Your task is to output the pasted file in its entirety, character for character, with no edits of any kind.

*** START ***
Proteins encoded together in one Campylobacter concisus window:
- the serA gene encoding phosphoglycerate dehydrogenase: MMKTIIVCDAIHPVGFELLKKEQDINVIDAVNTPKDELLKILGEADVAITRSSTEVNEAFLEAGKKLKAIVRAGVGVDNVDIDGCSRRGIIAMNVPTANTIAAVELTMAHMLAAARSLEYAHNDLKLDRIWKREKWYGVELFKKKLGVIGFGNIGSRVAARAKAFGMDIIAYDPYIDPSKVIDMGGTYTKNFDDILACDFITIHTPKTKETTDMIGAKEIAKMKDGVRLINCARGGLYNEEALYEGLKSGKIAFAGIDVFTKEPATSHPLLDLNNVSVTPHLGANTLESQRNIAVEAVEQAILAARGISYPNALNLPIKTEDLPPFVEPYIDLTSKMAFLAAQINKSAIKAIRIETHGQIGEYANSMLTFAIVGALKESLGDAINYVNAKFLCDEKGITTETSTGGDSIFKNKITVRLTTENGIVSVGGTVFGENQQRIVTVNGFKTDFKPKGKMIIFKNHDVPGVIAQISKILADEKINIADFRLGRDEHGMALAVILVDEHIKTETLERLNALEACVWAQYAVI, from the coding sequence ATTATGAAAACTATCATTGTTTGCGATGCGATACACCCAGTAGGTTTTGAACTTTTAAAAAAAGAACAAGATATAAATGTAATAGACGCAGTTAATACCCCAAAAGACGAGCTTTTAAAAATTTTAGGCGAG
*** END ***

Proteins encoded together in one Campylobacter concisus window:
- the serA gene encoding phosphoglycerate dehydrogenase: MMKTIIVCDAIHPVGFELLKKEQDINVIDAVNTPKDELLKILGEADVAITRSSTEVNEAFLEAGKKLKAIVRAGVGVDNVDIDGCSRRGIIAMNVPTANTIAAVELTMAHMLAAARSLEYAHNDLKLDRIWKREKWYGVELFKKKLGVIGFGNIGSRVAARAKAFGMDIIAYDPYIDPSKVIDMGGTYTKNFDDILACDFITIHTPKTKETTDMIGAKEIAKMKDGVRLINCARGGLYNEEALYEGLKSGKIAFAGIDVFTKEPATSHPLLDLNNVSVTPHLGANTLESQRNIAVEAVEQAILAARGISYPNALNLPIKTEDLPPFVEPYIDLTSKMAFLAAQINKSAIKAIRIETHGQIGEYANSMLTFAIVGALKESLGDAINYVNAKFLCDEKGITTETSTGGDSIFKNKITVRLTTENGIVSVGGTVFGENQQRIVTVNGFKTDFKPKGKMIIFKNHDVPGVIAQISKILADEKINIADFRLGRDEHGMALAVILVDEHIKTETLERLNALEACVWAQYAVI, from the coding sequence ATTATGAAAACTATCATTGTTTGCGATGCGATACACCCAGTAGGTTTTGAACTTTTAAAAAAAGAACAAGATATAAATGTAATAGACGCAGTTAATACCCCAAAAGACGAGCTTTTAAAAATTTTAGGCGAG